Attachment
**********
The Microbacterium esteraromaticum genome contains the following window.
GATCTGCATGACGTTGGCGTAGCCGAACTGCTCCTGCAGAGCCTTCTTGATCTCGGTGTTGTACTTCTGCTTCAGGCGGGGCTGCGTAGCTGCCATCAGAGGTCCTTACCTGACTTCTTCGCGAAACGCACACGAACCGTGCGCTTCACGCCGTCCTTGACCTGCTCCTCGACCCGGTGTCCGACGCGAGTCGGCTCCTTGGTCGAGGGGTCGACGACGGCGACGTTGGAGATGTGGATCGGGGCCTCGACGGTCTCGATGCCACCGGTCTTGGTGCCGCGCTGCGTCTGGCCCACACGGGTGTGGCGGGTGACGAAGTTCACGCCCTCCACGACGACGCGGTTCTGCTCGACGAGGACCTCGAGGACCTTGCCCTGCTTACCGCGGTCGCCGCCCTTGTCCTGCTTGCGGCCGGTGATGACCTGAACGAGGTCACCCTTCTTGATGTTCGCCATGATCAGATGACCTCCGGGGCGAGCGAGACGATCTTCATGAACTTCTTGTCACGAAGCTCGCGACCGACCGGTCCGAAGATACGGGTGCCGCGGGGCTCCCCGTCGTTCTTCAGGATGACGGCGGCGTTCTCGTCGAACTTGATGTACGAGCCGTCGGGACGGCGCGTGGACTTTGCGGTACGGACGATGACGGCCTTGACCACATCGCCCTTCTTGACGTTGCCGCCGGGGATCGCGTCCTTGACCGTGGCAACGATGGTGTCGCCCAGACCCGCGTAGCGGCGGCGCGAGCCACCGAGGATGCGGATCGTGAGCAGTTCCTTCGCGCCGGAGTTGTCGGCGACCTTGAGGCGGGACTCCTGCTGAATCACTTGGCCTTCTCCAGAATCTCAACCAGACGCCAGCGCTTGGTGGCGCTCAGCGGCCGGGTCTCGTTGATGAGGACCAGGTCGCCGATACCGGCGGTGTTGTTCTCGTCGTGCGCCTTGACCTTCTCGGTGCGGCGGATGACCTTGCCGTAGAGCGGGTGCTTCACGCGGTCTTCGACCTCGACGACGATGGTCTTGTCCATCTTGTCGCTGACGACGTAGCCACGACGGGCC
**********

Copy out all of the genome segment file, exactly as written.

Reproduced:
The Microbacterium esteraromaticum genome contains the following window.
GATCTGCATGACGTTGGCGTAGCCGAACTGCTCCTGCAGAGCCTTCTTGATCTCGGTGTTGTACTTCTGCTTCAGGCGGGGCTGCGTAGCTGCCATCAGAGGTCCTTACCTGACTTCTTCGCGAAACGCACACGAACCGTGCGCTTCACGCCGTCCTTGACCTGCTCCTCGACCCGGTGTCCGACGCGAGTCGGCTCCTTGGTCGAGGGGTCGACGACGGCGACGTTGGAGATGTGGATCGGGGCCTCGACGGTCTCGATGCCACCGGTCTTGGTGCCGCGCTGCGTCTGGCCCACACGGGTGTGGCGGGTGACGAAGTTCACGCCCTCCACGACGACGCGGTTCTGCTCGACGAGGACCTCGAGGACCTTGCCCTGCTTACCGCGGTCGCCGCCCTTGTCCTGCTTGCGGCCGGTGATGACCTGAACGAGGTCACCCTTCTTGATGTTCGCCATGATCAGATGACCTCCGGGGCGAGCGAGACGATCTTCATGAACTTCTTGTCACGAAGCTCGCGACCGACCGGTCCGAAGATACGGGTGCCGCGGGGCTCCCCGTCGTTCTTCAGGATGACGGCGGCGTTCTCGTCGAACTTGATGTACGAGCCGTCGGGACGGCGCGTGGACTTTGCGGTACGGACGATGACGGCCTTGACCACATCGCCCTTCTTGACGTTGCCGCCGGGGATCGCGTCCTTGACCGTGGCAACGATGGTGTCGCCCAGACCCGCGTAGCGGCGGCGCGAGCCACCGAGGATGCGGATCGTGAGCAGTTCCTTCGCGCCGGAGTTGTCGGCGACCTTGAGGCGGGACTCCTGCTGAATCACTTGGCCTTCTCCAGAATCTCAACCAGACGCCAGCGCTTGGTGGCGCTCAGCGGCCGGGTCTCGTTGATGAGGACCAGGTCGCCGATACCGGCGGTGTTGTTCTCGTCGTGCGCCTTGACCTTCTCGGTGCGGCGGATGACCTTGCCGTAGAGCGGGTGCTTCACGCGGTCTTCGACCTCGACGACGATGGTCTTGTCCATCTTGTCGCTGACGACGTAGCCACGACGGGCC